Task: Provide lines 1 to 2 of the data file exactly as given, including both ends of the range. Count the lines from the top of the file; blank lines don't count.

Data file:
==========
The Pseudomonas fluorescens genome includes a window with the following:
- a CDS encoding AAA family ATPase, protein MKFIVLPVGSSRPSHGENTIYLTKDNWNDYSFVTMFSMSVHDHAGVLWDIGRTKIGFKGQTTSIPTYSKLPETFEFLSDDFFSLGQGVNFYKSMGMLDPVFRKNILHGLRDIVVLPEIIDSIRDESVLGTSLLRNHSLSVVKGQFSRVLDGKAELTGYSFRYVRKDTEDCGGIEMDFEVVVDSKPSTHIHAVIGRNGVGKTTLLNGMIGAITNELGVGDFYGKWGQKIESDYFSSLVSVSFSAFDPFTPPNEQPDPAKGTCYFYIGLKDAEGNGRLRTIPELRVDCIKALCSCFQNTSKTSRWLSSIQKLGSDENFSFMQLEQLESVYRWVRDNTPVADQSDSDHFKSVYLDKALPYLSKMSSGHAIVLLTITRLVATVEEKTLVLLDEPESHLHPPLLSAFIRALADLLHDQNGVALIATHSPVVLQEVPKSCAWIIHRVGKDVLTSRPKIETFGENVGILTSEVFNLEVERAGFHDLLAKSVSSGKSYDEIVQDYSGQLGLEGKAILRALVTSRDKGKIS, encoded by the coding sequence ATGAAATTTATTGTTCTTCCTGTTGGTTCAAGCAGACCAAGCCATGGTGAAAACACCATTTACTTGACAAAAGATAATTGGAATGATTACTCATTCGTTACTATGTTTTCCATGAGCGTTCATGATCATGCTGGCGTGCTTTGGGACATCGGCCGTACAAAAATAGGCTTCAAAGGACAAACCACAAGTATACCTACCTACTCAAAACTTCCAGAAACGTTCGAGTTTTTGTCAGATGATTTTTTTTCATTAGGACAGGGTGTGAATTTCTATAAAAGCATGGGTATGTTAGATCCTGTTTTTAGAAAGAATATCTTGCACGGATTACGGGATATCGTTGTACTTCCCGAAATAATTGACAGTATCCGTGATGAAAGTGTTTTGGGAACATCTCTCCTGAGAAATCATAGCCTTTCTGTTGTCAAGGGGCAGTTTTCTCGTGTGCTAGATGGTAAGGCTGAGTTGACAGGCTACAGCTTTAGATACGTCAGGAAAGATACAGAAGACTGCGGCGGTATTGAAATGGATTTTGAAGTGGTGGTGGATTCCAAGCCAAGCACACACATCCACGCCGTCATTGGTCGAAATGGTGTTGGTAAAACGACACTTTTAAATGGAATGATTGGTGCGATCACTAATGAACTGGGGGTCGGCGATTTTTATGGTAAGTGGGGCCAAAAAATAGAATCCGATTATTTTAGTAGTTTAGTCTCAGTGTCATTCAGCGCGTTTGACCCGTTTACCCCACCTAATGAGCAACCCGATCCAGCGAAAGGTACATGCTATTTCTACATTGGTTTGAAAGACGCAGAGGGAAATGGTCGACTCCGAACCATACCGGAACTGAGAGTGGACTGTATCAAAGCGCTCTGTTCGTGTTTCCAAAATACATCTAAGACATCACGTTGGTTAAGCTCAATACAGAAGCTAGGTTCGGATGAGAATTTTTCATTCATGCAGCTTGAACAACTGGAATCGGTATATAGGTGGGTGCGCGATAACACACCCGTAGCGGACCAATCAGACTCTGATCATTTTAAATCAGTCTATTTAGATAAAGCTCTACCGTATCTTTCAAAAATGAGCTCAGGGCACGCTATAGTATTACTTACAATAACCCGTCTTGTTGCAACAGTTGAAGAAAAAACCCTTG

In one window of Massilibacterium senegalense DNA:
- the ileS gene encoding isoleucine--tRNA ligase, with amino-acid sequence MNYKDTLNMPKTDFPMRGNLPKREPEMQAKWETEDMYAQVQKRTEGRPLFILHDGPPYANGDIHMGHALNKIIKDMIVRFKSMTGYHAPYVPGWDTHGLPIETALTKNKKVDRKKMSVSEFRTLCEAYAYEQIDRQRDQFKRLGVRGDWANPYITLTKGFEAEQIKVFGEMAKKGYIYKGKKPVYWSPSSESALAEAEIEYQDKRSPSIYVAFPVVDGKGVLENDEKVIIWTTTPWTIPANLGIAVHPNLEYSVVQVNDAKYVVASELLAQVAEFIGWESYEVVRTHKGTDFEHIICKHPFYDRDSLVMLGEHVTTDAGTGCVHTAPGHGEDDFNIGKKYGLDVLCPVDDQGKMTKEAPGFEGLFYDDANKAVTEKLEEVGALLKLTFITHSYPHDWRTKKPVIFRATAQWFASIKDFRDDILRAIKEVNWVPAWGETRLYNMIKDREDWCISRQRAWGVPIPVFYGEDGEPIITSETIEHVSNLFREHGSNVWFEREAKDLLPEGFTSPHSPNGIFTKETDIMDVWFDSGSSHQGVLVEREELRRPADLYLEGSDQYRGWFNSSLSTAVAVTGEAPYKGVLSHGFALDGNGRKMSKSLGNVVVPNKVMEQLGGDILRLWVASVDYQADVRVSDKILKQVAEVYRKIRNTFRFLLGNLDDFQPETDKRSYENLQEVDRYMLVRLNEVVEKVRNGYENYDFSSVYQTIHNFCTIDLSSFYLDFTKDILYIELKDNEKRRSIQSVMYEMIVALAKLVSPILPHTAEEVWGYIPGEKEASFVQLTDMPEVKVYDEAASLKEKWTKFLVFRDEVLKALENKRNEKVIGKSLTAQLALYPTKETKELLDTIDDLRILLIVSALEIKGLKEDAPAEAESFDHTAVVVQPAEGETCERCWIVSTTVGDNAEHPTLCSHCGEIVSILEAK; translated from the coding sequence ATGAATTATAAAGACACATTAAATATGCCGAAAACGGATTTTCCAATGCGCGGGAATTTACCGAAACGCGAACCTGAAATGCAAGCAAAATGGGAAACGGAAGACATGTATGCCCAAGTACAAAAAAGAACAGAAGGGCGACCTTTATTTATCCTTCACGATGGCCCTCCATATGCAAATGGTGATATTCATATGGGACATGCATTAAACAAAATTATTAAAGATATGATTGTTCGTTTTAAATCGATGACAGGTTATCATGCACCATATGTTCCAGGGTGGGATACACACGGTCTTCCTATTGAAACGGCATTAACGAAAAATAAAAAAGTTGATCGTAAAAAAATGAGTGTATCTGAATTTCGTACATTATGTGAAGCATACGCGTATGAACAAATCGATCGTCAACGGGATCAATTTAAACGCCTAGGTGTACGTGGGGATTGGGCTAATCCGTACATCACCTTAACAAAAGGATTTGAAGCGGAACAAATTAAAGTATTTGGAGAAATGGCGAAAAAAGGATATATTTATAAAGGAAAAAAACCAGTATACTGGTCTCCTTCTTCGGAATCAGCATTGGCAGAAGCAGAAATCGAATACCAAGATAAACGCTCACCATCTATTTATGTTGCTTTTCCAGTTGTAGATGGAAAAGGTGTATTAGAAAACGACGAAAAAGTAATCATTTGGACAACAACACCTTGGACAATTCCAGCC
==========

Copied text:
The Pseudomonas fluorescens genome includes a window with the following:
- a CDS encoding AAA family ATPase, protein MKFIVLPVGSSRPSHGENTIYLTKDNWNDYSFVTMFSMSVHDHAGVLWDIGRTKIGFKGQTTSIPTYSKLPETFEFLSDDFFSLGQGVNFYKSMGMLDPVFRKNILHGLRDIVVLPEIIDSIRDESVLGTSLLRNHSLSVVKGQFSRVLDGKAELTGYSFRYVRKDTEDCGGIEMDFEVVVDSKPSTHIHAVIGRNGVGKTTLLNGMIGAITNELGVGDFYGKWGQKIESDYFSSLVSVSFSAFDPFTPPNEQPDPAKGTCYFYIGLKDAEGNGRLRTIPELRVDCIKALCSCFQNTSKTSRWLSSIQKLGSDENFSFMQLEQLESVYRWVRDNTPVADQSDSDHFKSVYLDKALPYLSKMSSGHAIVLLTITRLVATVEEKTLVLLDEPESHLHPPLLSAFIRALADLLHDQNGVALIATHSPVVLQEVPKSCAWIIHRVGKDVLTSRPKIETFGENVGILTSEVFNLEVERAGFHDLLAKSVSSGKSYDEIVQDYSGQLGLEGKAILRALVTSRDKGKIS, encoded by the coding sequence ATGAAATTTATTGTTCTTCCTGTTGGTTCAAGCAGACCAAGCCATGGTGAAAACACCATTTACTTGACAAAAGATAATTGGAATGATTACTCATTCGTTACTATGTTTTCCATGAGCGTTCATGATCATGCTGGCGTGCTTTGGGACATCGGCCGTACAAAAATAGGCTTCAAAGGACAAACCACAAGTATACCTACCTACTCAAAACTTCCAGAAACGTTCGAGTTTTTGTCAGATGATTTTTTTTCATTAGGACAGGGTGTGAATTTCTATAAAAGCATGGGTATGTTAGATCCTGTTTTTAGAAAGAATATCTTGCACGGATTACGGGATATCGTTGTACTTCCCGAAATAATTGACAGTATCCGTGATGAAAGTGTTTTGGGAACATCTCTCCTGAGAAATCATAGCCTTTCTGTTGTCAAGGGGCAGTTTTCTCGTGTGCTAGATGGTAAGGCTGAGTTGACAGGCTACAGCTTTAGATACGTCAGGAAAGATACAGAAGACTGCGGCGGTATTGAAATGGATTTTGAAGTGGTGGTGGATTCCAAGCCAAGCACACACATCCACGCCGTCATTGGTCGAAATGGTGTTGGTAAAACGACACTTTTAAATGGAATGATTGGTGCGATCACTAATGAACTGGGGGTCGGCGATTTTTATGGTAAGTGGGGCCAAAAAATAGAATCCGATTATTTTAGTAGTTTAGTCTCAGTGTCATTCAGCGCGTTTGACCCGTTTACCCCACCTAATGAGCAACCCGATCCAGCGAAAGGTACATGCTATTTCTACATTGGTTTGAAAGACGCAGAGGGAAATGGTCGACTCCGAACCATACCGGAACTGAGAGTGGACTGTATCAAAGCGCTCTGTTCGTGTTTCCAAAATACATCTAAGACATCACGTTGGTTAAGCTCAATACAGAAGCTAGGTTCGGATGAGAATTTTTCATTCATGCAGCTTGAACAACTGGAATCGGTATATAGGTGGGTGCGCGATAACACACCCGTAGCGGACCAATCAGACTCTGATCATTTTAAATCAGTCTATTTAGATAAAGCTCTACCGTATCTTTCAAAAATGAGCTCAGGGCACGCTATAGTATTACTTACAATAACCCGTCTTGTTGCAACAGTTGAAGAAAAAACCCTTG